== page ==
Police Chief Superintendent Alasdair Robinson said the dissident IRA bomb left on Thursday night under a freeway overpass was properly constructed but abandoned before it could be detonated. He said it was likely that the attackers stopped short of their intended target because of a police road checkpoint.

A 500—pound (225—kilogram) van bomb defused on Saturday near the Irish border probably was destined to strike a Northern Ireland town in a bid to undermine Northern Ireland’s election campaign, police and political leaders said.

Police Chief Superintendent Alasdair Robinson said the dissident IRA bomb left on Thursday night under a freeway overpass was properly constructed but abandoned before it could be detonated. He said it was likely that the attackers stopped short of their intended target because of a police road checkpoint.

The bomb - roughly double the size of a half—dozen car bombs that Irish Republican Army dissidents detonated last year in Northern Ireland - could have caused “huge devastation and loss of life” if it had exploded in a town centre, Mr. Robinson said. Last year’s bombs all caused little damage and no serious injuries.

The bomb alert closed the major road and rail line connecting Belfast and Dublin for all of Friday. It also showcased the public’s low regard for the threat posed by dissident IRA bombers, whose devices usually fail to explode properly.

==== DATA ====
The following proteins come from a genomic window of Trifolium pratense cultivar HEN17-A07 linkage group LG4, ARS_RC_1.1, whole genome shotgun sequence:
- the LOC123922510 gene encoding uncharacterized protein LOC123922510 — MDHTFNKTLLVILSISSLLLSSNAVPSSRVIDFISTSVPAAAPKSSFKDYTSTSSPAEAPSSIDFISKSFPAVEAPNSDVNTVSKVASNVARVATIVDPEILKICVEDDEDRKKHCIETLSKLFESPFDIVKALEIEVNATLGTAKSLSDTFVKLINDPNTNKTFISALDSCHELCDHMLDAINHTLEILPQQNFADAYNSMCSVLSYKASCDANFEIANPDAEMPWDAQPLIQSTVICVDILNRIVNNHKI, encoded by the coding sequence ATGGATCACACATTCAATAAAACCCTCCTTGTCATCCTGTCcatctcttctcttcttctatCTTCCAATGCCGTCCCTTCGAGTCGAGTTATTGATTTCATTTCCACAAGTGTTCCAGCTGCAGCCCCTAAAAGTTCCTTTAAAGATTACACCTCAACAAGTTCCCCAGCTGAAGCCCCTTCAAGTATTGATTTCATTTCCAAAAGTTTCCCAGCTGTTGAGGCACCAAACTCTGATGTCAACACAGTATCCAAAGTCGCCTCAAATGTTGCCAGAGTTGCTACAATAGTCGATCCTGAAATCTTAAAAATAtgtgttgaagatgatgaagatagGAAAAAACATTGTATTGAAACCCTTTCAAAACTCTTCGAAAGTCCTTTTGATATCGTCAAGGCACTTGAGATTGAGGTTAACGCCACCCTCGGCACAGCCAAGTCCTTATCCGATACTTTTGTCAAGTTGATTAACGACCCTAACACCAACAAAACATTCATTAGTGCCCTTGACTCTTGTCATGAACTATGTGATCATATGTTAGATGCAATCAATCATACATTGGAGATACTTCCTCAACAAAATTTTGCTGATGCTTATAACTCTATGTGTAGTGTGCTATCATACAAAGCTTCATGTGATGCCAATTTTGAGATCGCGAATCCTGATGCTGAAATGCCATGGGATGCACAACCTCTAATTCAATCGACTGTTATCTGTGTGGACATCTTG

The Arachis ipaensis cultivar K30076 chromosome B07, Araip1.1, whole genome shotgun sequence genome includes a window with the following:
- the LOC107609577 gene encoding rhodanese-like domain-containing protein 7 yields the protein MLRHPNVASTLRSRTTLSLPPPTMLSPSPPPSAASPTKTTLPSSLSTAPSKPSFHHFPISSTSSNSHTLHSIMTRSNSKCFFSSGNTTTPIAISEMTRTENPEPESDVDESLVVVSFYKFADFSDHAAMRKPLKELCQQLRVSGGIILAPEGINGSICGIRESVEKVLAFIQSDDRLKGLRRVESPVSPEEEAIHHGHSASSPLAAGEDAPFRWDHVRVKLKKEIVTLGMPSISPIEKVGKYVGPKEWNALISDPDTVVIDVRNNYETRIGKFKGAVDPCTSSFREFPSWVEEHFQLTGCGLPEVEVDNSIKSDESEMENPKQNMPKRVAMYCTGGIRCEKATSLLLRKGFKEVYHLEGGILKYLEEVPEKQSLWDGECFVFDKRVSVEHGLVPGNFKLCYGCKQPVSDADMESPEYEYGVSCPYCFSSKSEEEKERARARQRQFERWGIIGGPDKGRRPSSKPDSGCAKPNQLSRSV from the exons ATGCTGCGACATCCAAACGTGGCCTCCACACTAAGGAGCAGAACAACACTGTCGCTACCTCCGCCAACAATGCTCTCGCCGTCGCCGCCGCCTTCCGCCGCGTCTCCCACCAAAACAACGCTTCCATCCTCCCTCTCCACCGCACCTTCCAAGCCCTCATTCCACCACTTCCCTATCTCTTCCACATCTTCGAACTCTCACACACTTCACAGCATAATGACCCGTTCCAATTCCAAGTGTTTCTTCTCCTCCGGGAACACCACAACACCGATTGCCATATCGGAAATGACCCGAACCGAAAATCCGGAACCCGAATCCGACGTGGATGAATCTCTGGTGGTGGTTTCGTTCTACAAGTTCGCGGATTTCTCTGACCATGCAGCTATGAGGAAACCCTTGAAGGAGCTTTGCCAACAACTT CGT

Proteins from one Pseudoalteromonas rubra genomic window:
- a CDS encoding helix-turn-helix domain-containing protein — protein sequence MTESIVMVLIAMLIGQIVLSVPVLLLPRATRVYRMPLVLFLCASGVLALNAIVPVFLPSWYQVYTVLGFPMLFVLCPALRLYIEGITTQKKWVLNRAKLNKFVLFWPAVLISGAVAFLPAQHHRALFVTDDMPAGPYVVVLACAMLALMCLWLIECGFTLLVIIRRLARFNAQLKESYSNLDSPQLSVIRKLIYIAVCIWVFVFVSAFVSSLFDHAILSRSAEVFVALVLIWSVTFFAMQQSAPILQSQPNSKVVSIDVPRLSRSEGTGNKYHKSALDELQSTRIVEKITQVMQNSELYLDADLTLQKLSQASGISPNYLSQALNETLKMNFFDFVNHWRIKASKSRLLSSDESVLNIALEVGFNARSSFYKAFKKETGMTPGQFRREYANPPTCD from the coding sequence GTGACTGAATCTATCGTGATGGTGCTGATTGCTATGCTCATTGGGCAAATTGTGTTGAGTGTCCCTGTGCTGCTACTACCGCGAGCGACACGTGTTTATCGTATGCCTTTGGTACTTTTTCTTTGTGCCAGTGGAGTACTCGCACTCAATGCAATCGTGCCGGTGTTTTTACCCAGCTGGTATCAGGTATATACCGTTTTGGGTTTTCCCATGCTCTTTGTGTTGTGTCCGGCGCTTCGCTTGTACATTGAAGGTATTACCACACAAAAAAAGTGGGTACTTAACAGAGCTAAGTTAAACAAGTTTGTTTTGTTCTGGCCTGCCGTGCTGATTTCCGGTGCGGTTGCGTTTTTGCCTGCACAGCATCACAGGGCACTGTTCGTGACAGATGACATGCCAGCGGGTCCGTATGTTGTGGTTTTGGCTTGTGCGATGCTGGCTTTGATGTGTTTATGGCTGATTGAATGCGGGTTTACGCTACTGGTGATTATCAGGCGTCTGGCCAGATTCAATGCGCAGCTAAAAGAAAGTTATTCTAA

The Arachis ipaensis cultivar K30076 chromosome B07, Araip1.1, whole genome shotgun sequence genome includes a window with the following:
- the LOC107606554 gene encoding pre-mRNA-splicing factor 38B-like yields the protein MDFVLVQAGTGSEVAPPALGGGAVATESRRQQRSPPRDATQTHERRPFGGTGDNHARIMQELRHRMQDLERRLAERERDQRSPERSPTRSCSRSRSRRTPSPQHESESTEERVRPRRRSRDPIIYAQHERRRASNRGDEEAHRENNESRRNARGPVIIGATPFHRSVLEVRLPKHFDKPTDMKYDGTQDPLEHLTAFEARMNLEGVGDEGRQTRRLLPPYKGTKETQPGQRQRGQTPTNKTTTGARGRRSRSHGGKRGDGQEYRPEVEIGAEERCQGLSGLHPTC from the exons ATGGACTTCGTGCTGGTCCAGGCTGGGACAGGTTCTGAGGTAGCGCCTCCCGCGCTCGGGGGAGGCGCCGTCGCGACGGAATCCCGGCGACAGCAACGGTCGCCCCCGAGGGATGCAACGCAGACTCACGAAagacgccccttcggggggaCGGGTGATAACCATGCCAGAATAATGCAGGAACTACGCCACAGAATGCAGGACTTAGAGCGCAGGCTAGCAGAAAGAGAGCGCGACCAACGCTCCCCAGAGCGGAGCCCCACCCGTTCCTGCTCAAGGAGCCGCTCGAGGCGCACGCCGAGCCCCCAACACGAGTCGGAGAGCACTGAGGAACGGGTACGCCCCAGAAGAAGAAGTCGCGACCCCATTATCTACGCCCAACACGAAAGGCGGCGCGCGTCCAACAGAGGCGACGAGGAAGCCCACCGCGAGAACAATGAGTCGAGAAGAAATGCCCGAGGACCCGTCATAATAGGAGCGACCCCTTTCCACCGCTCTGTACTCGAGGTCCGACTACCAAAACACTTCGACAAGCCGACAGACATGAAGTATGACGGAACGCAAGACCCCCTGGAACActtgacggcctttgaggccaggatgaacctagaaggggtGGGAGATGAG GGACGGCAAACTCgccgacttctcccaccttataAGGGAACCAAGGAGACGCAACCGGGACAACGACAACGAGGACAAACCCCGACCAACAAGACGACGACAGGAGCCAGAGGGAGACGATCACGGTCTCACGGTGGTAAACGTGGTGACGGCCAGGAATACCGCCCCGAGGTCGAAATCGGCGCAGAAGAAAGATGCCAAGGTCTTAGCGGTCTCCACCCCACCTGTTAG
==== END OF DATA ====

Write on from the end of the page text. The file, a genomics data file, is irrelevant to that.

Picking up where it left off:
After police shut down the main road south of the border town of Newry, impatient motorists unwilling to take a diversion moved the traffic cones and sandbagged “road closed” signs. BBC Northern Ireland footage showed dozens of cars driving directly past the van on Friday morning before police reinforced the barriers.

Police are continuing to question three suspected IRA dissidents over last weekend’s killing of a 25—year—old Catholic police recruit, who died when a booby—trap bomb detonated under his car in his driveway. He was the first member of Northern Ireland’s security forces to be killed by IRA dissidents in two years.

Police say several splinter groups opposed to the IRA’s 2005 decisions to disarm and renounce violence are trying to increase their violence in the run-up to a May 5 election of the Northern Ireland Assembly. The electoral campaign follows a surprisingly successful, stable four—year run for the British territory’s new Catholic—Protestant administration, whose members are all Assembly members and face re—election.

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